The US Constitution grants prime responsibility over foreign intelligence activities to the executive branch, and there are significant limits on what matters the judicial branch can review. Regardless of political affiliation, there is scant appetite in the US to revisit these fundamental constructs.
These are difficult issues touching upon core sovereignty concerns, which is, in part, why the Treaty on the European Union and the GDPR afford member states significant deference in national security and defence matters.
Indeed, according to the European Union Agency for Fundamental Rights, only a small fraction of member states provide their own citizens the protections and procedures that the CJEU would require of the US in order to be considered to provide an “essentially equivalent level of protection”.
That the Schrems II ruling would seek to impose requirements on a foreign country while not holding member states to the same standard smacks of hypocrisy and undermines the decision’s invocation of fundamental rights and freedoms.
And this tension now exists on a global scale because of the sweeping reasoning of the CJEU.
If US law provides insufficient protections, then what is the status of other countries?
For all the legislative and bureaucratic gymnastics made to bridge the divide between the US and the EU, the gap is far more significant with China, India and other nations, where companies in member states have significant operations and transfer significant amounts of personal data.
Privacy Shield was a product of good-faith negotiations between parties seeking to find common ground. For those countries that do not share as close a legal framework or are not as committed to the rule of law, there may be far less willingness to accede to the privacy demands of the EU.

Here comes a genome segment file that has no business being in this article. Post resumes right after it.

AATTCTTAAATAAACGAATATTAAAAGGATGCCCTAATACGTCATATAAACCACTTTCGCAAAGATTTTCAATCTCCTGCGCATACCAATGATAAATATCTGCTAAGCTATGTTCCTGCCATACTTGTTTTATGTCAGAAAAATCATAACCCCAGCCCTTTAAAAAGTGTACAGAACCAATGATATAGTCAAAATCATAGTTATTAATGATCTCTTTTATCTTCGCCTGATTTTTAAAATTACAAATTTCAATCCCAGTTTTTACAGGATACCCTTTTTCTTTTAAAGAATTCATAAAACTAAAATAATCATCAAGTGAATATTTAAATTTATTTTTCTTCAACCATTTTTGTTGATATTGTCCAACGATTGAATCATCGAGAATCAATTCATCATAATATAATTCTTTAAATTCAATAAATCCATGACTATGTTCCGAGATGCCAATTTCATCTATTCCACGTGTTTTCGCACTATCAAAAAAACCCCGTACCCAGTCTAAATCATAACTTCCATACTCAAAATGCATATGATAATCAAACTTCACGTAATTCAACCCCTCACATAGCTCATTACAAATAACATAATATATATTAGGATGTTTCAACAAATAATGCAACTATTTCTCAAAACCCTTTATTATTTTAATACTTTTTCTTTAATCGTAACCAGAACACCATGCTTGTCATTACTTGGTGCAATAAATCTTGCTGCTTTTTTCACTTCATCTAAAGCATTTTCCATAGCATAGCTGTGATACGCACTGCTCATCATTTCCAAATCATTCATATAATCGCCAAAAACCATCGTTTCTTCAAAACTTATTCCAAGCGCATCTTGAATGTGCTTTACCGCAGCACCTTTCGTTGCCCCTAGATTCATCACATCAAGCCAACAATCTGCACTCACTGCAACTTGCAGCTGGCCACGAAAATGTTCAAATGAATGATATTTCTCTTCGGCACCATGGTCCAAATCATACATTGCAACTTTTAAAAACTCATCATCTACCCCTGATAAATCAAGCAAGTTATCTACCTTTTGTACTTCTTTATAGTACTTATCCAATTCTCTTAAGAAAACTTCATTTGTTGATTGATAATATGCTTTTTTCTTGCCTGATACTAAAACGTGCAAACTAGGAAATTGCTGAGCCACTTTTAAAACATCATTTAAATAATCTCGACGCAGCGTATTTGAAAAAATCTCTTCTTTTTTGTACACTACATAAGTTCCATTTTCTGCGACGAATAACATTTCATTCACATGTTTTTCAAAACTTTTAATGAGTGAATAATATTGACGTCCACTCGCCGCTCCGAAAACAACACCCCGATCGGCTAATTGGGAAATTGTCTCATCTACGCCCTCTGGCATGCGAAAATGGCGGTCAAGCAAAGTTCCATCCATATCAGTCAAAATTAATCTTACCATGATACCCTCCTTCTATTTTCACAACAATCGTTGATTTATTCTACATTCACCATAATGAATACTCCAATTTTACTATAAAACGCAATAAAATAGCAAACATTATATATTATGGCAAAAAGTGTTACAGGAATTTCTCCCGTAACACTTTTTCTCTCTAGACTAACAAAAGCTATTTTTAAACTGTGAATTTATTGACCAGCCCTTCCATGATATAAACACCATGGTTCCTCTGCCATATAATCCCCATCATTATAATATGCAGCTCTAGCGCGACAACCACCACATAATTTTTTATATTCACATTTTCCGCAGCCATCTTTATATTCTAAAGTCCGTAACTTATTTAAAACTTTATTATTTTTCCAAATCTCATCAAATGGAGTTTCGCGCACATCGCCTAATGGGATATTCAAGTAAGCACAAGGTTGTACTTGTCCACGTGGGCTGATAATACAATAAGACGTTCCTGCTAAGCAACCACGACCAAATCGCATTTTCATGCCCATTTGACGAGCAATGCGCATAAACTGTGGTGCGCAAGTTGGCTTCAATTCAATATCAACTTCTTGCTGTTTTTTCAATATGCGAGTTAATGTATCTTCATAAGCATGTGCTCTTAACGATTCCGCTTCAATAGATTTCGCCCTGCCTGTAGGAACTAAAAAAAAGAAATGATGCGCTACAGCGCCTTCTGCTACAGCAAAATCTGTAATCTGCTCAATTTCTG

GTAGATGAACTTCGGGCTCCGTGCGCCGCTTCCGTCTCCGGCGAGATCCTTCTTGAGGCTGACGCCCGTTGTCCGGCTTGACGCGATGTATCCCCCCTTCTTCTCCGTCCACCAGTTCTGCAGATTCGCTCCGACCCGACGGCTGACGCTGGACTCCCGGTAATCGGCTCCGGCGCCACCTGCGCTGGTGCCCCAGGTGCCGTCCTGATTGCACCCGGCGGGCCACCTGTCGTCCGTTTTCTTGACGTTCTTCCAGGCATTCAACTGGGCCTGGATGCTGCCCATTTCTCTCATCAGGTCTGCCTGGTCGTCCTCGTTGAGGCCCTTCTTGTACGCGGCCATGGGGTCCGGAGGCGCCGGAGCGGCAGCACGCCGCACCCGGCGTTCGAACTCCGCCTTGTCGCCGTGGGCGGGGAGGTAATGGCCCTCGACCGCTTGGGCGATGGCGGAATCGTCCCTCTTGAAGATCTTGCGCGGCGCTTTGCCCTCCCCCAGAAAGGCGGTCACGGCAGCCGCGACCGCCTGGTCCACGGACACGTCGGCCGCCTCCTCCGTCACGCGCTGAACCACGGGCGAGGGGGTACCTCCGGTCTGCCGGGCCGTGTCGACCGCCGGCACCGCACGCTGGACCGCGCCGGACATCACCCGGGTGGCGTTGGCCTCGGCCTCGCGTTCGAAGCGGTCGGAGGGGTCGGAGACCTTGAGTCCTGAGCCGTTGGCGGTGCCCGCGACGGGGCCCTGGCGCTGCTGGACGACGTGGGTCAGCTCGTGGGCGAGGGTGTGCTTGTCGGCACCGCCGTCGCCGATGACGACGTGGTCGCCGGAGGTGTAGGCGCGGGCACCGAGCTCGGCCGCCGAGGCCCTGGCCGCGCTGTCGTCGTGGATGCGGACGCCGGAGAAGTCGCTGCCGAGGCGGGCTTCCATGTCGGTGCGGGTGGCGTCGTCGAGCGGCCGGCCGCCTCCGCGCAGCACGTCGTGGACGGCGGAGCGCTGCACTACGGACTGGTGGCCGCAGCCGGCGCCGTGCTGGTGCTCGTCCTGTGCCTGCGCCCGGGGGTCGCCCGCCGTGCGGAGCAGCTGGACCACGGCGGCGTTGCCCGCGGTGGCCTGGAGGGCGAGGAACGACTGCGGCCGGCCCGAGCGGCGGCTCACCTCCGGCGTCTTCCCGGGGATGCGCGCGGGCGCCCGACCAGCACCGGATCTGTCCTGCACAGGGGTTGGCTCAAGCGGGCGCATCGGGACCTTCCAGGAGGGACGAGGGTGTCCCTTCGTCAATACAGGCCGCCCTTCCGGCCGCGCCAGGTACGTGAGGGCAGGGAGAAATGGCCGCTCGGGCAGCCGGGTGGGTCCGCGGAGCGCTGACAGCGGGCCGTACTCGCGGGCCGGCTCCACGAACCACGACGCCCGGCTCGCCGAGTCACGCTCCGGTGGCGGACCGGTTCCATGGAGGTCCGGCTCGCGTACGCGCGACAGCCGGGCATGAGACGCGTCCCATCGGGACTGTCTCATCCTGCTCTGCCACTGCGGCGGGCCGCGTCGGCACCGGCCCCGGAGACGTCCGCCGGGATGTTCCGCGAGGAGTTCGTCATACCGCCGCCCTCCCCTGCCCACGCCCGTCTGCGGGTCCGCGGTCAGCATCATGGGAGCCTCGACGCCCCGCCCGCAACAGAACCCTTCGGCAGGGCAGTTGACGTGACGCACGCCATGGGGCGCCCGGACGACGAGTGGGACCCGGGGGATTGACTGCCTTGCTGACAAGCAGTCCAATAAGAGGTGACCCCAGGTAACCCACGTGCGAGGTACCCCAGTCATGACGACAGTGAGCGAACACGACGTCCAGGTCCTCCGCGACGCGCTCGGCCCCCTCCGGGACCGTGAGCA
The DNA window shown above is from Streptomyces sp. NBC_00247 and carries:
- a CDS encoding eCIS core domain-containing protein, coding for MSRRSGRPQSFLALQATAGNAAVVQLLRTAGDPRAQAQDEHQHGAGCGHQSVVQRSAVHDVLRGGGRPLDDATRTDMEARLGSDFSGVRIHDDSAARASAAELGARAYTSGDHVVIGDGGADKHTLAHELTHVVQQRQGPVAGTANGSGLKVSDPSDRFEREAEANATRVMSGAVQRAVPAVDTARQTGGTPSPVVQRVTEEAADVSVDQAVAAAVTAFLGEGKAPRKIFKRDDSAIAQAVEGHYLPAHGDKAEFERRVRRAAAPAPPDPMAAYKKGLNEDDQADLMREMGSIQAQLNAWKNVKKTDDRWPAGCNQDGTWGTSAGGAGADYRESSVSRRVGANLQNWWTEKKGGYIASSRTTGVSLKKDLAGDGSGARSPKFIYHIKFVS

On the front line
All of this leaves data-protection authorities on the front lines of a global privacy battle, with few tools to craft reasonable solutions.
The CJEU’s passionate intensity in pursuing privacy protections without consideration of other concerns – which, to be fair, was their charge – now means that data-protection authorities are likely stuck between harsh universal enforcement, abdication of their obligations under Schrems II, and arbitrary enforcement against the largest and most powerful data exporters.
This will place enormous pressure on companies, who will, in turn, place enormous pressure on politicians, both inside and outside the EU to develop solutions.
Data localisation may mitigate some concerns, but is not an adequate solution for a global-information economy predicated on the mobility of personal information.
The far more likely outcome is coordinated international pressure from countries demanding that the EU amend fundamental aspects of the GDPR, or even more foundational documents.
The GDPR has been transformational in advancing privacy protections for EU residents and in laying the groundwork for other progressive privacy efforts, like the California Consumer Privacy Act, which provides GDPR-like protections to residents of California.
But the unyielding approach of Schrems II removes the ability of data-protection authorities to navigate competing interests, creating tensions that may result in compromises being codified in underlying data-protection laws.
Privacy advocates may be celebrating the intractable conflict that Schrems II has set in motion, but the fate of fundamental privacy protections is far from assured.